Now one of the most famous dog movies ever produced, 101 Dalmatians amazed and delighted audiences shocked to experience the real thing 35 years after Walt Disney released the animated movie.
Pongo and Perdita think they have it made with their human guardians and new litter of fifteen puppies until the diabolical Cruella de Vil (Glenn Close) brings trouble to paradise. She has the puppies stolen, along with dozens of others from across Britain, to have a Dalmatian skin coat made. With the humans at a loss to solve the crime and rescue the pups, it’s up to the dogs, and large cast of other animals, to save the day.
101 Dalmatians, based on Dodie Smith’s delightful children’s novel The Hundred and One Dalmatians, later helped raise public awareness about impulse buying a dog. Months after the film’s release, animal shelters and rescue groups across America and beyond were flooded with young Dalmatians purchased from puppy mills and irresponsible breeders struggling to meet demand. With their humans comparing the superbly trained dogs in the film to their own new pet chewing up the rug and tracking in mud, many of these puppies were soon unwanted.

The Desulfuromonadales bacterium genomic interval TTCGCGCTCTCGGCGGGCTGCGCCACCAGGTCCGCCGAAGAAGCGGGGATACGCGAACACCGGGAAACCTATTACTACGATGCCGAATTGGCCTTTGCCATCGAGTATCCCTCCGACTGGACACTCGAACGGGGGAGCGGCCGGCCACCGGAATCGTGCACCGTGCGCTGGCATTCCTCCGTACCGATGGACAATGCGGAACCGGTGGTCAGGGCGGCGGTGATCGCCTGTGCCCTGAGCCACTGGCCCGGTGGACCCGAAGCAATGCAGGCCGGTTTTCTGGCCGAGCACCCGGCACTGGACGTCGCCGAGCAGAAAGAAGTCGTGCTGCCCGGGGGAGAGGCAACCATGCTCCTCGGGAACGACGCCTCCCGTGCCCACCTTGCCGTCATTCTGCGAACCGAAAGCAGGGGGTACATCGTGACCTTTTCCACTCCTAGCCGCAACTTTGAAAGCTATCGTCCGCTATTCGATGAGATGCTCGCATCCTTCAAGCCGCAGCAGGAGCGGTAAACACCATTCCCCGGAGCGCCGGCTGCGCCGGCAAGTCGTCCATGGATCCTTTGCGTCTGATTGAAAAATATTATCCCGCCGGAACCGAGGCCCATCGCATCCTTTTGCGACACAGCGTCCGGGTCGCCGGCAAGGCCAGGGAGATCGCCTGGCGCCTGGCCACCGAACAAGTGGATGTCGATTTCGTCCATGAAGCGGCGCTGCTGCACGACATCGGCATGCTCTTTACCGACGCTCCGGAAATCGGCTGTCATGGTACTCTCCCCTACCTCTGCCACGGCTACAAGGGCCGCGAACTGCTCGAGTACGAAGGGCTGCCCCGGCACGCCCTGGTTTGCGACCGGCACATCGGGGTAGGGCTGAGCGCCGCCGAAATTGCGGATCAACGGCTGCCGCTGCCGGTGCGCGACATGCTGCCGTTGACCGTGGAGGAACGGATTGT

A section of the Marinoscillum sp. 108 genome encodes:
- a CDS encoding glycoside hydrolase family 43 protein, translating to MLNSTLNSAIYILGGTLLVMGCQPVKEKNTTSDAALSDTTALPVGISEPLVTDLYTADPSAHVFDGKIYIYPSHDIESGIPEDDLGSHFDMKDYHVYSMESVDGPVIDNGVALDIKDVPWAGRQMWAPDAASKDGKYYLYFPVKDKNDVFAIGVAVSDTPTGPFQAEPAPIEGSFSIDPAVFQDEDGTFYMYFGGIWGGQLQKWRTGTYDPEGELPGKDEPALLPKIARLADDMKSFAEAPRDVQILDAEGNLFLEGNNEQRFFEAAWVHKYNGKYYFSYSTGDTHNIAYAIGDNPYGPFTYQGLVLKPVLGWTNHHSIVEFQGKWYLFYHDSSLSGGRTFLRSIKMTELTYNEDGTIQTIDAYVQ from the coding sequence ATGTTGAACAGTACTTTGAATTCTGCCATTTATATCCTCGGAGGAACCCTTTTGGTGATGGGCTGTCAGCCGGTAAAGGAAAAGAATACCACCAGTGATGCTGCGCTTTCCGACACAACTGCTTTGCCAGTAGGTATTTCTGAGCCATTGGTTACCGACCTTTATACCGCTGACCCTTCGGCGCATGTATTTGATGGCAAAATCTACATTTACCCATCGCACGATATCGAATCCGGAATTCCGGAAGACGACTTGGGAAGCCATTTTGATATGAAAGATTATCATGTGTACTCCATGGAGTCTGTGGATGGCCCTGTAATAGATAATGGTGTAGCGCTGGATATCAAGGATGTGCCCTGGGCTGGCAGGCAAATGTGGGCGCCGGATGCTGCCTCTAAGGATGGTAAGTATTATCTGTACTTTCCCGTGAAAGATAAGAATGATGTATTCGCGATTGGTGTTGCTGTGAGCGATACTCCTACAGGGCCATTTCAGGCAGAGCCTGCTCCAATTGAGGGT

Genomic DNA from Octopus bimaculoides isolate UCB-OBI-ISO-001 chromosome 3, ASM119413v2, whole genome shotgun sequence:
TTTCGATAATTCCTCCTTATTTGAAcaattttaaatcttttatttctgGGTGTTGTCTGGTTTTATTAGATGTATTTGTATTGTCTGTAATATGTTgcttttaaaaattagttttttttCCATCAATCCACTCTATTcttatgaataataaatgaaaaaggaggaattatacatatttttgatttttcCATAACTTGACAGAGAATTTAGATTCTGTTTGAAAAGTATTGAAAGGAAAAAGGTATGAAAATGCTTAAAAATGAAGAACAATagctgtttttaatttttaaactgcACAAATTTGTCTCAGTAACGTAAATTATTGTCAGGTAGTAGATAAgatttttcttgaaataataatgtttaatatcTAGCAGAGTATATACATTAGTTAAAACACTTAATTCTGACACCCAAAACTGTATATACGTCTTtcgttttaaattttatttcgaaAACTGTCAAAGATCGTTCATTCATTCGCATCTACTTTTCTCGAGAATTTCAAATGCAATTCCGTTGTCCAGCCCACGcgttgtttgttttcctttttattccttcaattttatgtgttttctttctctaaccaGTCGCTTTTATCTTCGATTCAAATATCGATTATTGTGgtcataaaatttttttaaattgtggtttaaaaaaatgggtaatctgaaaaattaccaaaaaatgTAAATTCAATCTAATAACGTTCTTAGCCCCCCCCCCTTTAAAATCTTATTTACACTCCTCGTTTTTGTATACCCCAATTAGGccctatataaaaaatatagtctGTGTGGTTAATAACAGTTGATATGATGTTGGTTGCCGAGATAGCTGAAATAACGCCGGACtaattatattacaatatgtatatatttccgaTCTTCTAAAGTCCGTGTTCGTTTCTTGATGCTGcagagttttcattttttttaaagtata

Today, some movies, such as Beverly Hills Chihuahua (2008), carry disclaimers at the end urging people not to buy a dog because they see it in a film, while trainers and animal welfare groups work hard to educate the public and make tragedies like the 101 Dalmatians aftermath a thing of the past.
It should be noted that every puppy actually appearing in the film already had a forever home assured by their breeders before the trainers, headed by Gary Gero of Birds and Animals Unlimited, borrowed them for production. (No animals were bred specifically for the production.)
Produced by Walt Disney